To study every detail from this point of view would lead us very far, although it could be done. In the present materialistic epoch, where there is no knowledge of Spiritual Science, there will be little understanding for these deeper laws of ‘being and becoming.’ We may therefore find ourselves faced with the question — and it is a wholly understandable one from the point of view of external knowledge — ‘Why are the columns made of different kinds of wood?’ There is no allegorical or symbolical meaning in this, and anyone who raises such a question merely proves that life has afforded him no opportunity for the contemplation of deeper cosmic laws. The only rejoinder we can make is this: ‘Why, then, do you consider it necessary for a violin not to have only A strings?’ A man who wanted to use only A strings on a violin would be in exactly the same position as one who — perhaps quite unconsciously and naïvely — were to ask as the result of superficial knowledge, why our pillars are made of different woods.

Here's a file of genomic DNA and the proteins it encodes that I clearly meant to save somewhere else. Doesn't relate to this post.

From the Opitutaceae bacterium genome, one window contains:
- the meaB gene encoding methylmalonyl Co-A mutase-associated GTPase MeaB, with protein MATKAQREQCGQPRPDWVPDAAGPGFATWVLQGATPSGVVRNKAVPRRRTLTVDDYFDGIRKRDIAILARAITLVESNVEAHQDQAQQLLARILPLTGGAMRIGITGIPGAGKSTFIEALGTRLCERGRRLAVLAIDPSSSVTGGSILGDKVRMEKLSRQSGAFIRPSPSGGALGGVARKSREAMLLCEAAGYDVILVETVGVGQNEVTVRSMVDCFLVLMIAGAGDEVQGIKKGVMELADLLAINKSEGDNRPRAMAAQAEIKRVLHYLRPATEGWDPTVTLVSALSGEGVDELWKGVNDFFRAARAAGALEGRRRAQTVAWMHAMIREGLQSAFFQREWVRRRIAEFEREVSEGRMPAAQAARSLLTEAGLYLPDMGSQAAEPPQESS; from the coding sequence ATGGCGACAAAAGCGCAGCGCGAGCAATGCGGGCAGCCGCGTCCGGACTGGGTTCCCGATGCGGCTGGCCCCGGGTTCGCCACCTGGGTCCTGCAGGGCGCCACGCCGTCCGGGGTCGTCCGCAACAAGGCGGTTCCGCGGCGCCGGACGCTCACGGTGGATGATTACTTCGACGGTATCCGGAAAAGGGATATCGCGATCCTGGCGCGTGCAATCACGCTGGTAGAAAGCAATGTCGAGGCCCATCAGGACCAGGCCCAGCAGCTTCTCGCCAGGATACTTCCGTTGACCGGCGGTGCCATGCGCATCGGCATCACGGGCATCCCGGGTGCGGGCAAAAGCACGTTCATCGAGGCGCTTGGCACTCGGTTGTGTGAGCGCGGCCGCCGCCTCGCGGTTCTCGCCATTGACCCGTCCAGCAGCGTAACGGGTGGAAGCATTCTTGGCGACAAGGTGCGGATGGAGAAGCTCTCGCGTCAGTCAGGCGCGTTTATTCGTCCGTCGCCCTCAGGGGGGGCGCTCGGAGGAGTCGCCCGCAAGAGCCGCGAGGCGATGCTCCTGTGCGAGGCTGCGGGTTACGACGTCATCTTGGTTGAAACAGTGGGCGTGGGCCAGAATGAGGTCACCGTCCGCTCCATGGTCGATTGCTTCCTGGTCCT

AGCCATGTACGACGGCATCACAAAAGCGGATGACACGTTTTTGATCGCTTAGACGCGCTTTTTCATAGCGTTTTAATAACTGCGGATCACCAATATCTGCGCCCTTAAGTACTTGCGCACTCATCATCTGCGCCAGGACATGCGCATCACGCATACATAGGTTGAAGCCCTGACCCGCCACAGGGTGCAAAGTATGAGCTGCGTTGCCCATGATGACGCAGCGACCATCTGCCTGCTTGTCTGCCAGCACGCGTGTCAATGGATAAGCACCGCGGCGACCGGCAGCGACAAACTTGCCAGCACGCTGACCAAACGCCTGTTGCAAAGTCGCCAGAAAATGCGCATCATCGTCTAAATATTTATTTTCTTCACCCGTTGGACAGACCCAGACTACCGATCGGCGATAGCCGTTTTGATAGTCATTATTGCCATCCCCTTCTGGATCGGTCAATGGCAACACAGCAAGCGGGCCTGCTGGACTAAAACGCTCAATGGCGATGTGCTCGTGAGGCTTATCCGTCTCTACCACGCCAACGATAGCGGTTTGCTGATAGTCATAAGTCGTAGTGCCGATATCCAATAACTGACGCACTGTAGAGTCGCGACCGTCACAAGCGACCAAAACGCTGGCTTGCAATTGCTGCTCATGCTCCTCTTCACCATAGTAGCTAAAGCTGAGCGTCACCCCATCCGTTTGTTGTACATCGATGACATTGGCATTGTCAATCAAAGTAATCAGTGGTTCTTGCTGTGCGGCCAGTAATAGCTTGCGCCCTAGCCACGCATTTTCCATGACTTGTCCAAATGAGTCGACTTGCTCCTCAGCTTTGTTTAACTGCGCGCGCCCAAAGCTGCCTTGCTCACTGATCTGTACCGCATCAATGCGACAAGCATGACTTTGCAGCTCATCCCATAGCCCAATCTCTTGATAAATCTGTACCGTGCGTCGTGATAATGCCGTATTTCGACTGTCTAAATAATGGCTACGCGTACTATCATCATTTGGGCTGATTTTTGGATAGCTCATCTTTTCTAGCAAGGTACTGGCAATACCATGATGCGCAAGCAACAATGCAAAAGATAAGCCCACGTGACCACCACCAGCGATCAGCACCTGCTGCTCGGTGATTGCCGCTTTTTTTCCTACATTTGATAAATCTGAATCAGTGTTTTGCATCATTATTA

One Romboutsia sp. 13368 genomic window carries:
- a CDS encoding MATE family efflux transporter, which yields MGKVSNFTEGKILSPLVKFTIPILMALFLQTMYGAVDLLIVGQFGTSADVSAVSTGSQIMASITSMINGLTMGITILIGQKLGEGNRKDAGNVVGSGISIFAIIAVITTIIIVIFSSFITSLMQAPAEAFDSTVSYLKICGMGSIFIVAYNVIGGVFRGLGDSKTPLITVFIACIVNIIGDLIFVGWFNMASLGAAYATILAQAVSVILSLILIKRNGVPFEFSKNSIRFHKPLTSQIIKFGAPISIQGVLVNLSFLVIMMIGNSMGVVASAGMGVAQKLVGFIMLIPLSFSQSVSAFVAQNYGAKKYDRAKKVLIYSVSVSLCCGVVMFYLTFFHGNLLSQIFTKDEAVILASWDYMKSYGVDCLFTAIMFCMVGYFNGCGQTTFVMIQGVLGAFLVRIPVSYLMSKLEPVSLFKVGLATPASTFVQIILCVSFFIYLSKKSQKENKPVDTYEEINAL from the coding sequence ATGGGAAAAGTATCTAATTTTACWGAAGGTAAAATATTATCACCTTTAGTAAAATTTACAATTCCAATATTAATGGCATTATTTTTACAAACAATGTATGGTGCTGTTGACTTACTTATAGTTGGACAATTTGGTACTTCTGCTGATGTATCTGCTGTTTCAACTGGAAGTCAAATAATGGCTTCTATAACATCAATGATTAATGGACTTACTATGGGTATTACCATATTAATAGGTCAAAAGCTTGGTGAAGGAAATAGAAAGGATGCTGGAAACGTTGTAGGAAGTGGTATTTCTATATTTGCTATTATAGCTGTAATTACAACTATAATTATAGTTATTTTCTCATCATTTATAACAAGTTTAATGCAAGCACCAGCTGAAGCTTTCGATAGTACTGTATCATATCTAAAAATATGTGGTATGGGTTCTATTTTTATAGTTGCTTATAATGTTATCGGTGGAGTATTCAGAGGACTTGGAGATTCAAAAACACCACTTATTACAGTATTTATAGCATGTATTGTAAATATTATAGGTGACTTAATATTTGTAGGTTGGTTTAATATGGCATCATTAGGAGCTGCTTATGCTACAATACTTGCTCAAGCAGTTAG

We can develop these matters slowly, for we shall often meet together here. We can allow subjects that may prove fruitful to enter gradually into our feelings. To-day, therefore, I only want to speak of one matter that will help to stimulate our perception of what underlies the laws of true aesthetic form, on the one hand in the cosmos, and on the other in the microcosm, in the constitution of man. Before very long, the so-called science of to-day will undergo an overwhelming expansion, and only then will there be understanding of the true and deeper laws of aesthetic form.